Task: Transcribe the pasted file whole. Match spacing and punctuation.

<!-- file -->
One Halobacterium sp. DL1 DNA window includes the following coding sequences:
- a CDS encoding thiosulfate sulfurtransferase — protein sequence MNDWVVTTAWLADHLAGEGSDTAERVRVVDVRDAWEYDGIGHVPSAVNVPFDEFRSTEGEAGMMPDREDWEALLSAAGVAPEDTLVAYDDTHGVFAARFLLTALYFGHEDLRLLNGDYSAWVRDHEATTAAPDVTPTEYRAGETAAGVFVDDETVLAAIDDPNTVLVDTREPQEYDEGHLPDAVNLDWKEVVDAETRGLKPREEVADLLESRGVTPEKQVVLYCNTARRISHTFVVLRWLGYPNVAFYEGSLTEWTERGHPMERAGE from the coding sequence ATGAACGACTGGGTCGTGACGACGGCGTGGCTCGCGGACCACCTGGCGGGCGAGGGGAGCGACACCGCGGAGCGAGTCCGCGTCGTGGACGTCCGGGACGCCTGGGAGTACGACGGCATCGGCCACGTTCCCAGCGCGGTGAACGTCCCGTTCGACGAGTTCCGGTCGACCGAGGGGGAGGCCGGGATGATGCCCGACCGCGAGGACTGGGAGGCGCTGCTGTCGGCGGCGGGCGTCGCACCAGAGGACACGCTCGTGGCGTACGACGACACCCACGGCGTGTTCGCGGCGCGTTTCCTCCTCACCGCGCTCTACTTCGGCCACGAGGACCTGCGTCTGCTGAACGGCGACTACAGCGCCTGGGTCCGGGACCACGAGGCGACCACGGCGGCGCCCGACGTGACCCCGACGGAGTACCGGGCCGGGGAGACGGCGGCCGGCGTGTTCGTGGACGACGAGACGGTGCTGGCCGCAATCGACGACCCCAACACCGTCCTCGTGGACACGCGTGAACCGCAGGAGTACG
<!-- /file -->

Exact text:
One Halobacterium sp. DL1 DNA window includes the following coding sequences:
- a CDS encoding thiosulfate sulfurtransferase — protein sequence MNDWVVTTAWLADHLAGEGSDTAERVRVVDVRDAWEYDGIGHVPSAVNVPFDEFRSTEGEAGMMPDREDWEALLSAAGVAPEDTLVAYDDTHGVFAARFLLTALYFGHEDLRLLNGDYSAWVRDHEATTAAPDVTPTEYRAGETAAGVFVDDETVLAAIDDPNTVLVDTREPQEYDEGHLPDAVNLDWKEVVDAETRGLKPREEVADLLESRGVTPEKQVVLYCNTARRISHTFVVLRWLGYPNVAFYEGSLTEWTERGHPMERAGE from the coding sequence ATGAACGACTGGGTCGTGACGACGGCGTGGCTCGCGGACCACCTGGCGGGCGAGGGGAGCGACACCGCGGAGCGAGTCCGCGTCGTGGACGTCCGGGACGCCTGGGAGTACGACGGCATCGGCCACGTTCCCAGCGCGGTGAACGTCCCGTTCGACGAGTTCCGGTCGACCGAGGGGGAGGCCGGGATGATGCCCGACCGCGAGGACTGGGAGGCGCTGCTGTCGGCGGCGGGCGTCGCACCAGAGGACACGCTCGTGGCGTACGACGACACCCACGGCGTGTTCGCGGCGCGTTTCCTCCTCACCGCGCTCTACTTCGGCCACGAGGACCTGCGTCTGCTGAACGGCGACTACAGCGCCTGGGTCCGGGACCACGAGGCGACCACGGCGGCGCCCGACGTGACCCCGACGGAGTACCGGGCCGGGGAGACGGCGGCCGGCGTGTTCGTGGACGACGAGACGGTGCTGGCCGCAATCGACGACCCCAACACCGTCCTCGTGGACACGCGTGAACCGCAGGAGTACG